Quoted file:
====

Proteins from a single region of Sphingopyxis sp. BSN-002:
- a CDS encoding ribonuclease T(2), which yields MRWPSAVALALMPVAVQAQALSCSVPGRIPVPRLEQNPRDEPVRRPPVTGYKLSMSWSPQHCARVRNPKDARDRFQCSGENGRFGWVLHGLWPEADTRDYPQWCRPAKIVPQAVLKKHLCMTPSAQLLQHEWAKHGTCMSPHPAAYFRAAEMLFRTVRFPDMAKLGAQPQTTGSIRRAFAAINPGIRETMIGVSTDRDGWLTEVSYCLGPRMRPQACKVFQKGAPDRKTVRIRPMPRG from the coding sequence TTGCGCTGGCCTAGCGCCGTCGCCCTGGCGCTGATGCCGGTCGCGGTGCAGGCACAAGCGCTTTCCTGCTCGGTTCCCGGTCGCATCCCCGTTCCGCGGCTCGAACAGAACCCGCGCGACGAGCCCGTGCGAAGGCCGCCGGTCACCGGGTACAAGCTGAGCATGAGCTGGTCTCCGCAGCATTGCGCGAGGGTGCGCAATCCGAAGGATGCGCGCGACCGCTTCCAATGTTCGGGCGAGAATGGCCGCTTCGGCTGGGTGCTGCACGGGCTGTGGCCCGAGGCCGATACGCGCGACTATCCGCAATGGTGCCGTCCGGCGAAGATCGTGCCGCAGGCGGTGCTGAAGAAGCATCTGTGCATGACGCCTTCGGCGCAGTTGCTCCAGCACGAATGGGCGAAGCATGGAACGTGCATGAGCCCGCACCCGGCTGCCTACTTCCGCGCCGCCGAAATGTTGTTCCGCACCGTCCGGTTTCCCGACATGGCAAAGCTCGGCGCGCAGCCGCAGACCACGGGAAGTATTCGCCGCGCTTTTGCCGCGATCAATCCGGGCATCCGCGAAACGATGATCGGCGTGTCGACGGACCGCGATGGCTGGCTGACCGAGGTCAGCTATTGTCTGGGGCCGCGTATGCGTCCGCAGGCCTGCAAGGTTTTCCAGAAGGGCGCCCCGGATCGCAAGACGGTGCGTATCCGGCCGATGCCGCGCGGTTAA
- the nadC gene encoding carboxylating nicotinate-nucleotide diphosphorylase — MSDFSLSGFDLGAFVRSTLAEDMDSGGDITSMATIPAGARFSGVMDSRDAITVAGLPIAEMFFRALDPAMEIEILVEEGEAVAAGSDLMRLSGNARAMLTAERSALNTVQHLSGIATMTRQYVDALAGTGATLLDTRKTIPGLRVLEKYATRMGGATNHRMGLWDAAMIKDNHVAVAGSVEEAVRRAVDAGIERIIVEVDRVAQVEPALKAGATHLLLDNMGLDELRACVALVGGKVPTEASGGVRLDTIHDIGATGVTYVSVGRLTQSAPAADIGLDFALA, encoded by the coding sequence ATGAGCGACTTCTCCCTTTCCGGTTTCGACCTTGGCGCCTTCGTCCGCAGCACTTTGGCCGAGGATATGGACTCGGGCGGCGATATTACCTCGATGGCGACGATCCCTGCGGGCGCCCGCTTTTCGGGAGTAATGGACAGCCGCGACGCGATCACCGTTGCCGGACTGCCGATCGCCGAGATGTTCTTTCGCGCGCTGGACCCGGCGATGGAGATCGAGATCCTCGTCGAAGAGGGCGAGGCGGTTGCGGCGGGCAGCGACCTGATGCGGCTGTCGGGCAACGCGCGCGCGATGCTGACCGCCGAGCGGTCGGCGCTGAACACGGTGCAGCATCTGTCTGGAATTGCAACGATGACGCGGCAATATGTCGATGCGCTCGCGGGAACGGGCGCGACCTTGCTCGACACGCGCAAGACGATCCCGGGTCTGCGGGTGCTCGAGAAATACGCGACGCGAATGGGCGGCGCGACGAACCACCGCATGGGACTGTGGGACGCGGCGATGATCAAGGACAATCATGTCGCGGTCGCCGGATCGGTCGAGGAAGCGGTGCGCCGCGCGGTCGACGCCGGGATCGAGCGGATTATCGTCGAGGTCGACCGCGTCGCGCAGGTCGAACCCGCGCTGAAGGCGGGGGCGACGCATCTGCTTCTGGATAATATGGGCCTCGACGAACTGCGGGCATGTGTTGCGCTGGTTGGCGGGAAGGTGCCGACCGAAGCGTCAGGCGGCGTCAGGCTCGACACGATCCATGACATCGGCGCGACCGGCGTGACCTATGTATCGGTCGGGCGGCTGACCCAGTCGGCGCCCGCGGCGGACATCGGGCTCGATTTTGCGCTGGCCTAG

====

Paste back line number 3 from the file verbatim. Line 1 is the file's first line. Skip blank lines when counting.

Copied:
- the nadC gene encoding carboxylating nicotinate-nucleotide diphosphorylase — MSDFSLSGFDLGAFVRSTLAEDMDSGGDITSMATIPAGARFSGVMDSRDAITVAGLPIAEMFFRALDPAMEIEILVEEGEAVAAGSDLMRLSGNARAMLTAERSALNTVQHLSGIATMTRQYVDALAGTGATLLDTRKTIPGLRVLEKYATRMGGATNHRMGLWDAAMIKDNHVAVAGSVEEAVRRAVDAGIERIIVEVDRVAQVEPALKAGATHLLLDNMGLDELRACVALVGGKVPTEASGGVRLDTIHDIGATGVTYVSVGRLTQSAPAADIGLDFALA, encoded by the coding sequence ATGAGCGACTTCTCCCTTTCCGGTTTCGACCTTGGCGCCTTCGTCCGCAGCACTTTGGCCGAGGATATGGACTCGGGCGGCGATATTACCTCGATGGCGACGATCCCTGCGGGCGCCCGCTTTTCGGGAGTAATGGACAGCCGCGACGCGATCACCGTTGCCGGACTGCCGATCGCCGAGATGTTCTTTCGCGCGCTGGACCCGGCGATGGAGATCGAGATCCTCGTCGAAGAGGGCGAGGCGGTTGCGGCGGGCAGCGACCTGATGCGGCTGTCGGGCAACGCGCGCGCGATGCTGACCGCCGAGCGGTCGGCGCTGAACACGGTGCAGCATCTGTCTGGAATTGCAACGATGACGCGGCAATATGTCGATGCGCTCGCGGGAACGGGCGCGACCTTGCTCGACACGCGCAAGACGATCCCGGGTCTGCGGGTGCTCGAGAAATACGCGACGCGAATGGGCGGCGCGACGAACCACCGCATGGGACTGTGGGACGCGGCGATGATCAAGGACAATCATGTCGCGGTCGCCGGATCGGTCGAGGAAGCGGTGCGCCGCGCGGTCGACGCCGGGATCGAGCGGATTATCGTCGAGGTCGACCGCGTCGCGCAGGTCGAACCCGCGCTGAAGGCGGGGGCGACGCATCTGCTTCTGGATAATATGGGCCTCGACGAACTGCGGGCATGTGTTGCGCTGGTTGGCGGGAAGGTGCCGACCGAAGCGTCAGGCGGCGTCAGGCTCGACACGATCCATGACATCGGCGCGACCGGCGTGACCTATGTATCGGTCGGGCGGCTGACCCAGTCGGCGCCCGCGGCGGACATCGGGCTCGATTTTGCGCTGGCCTAG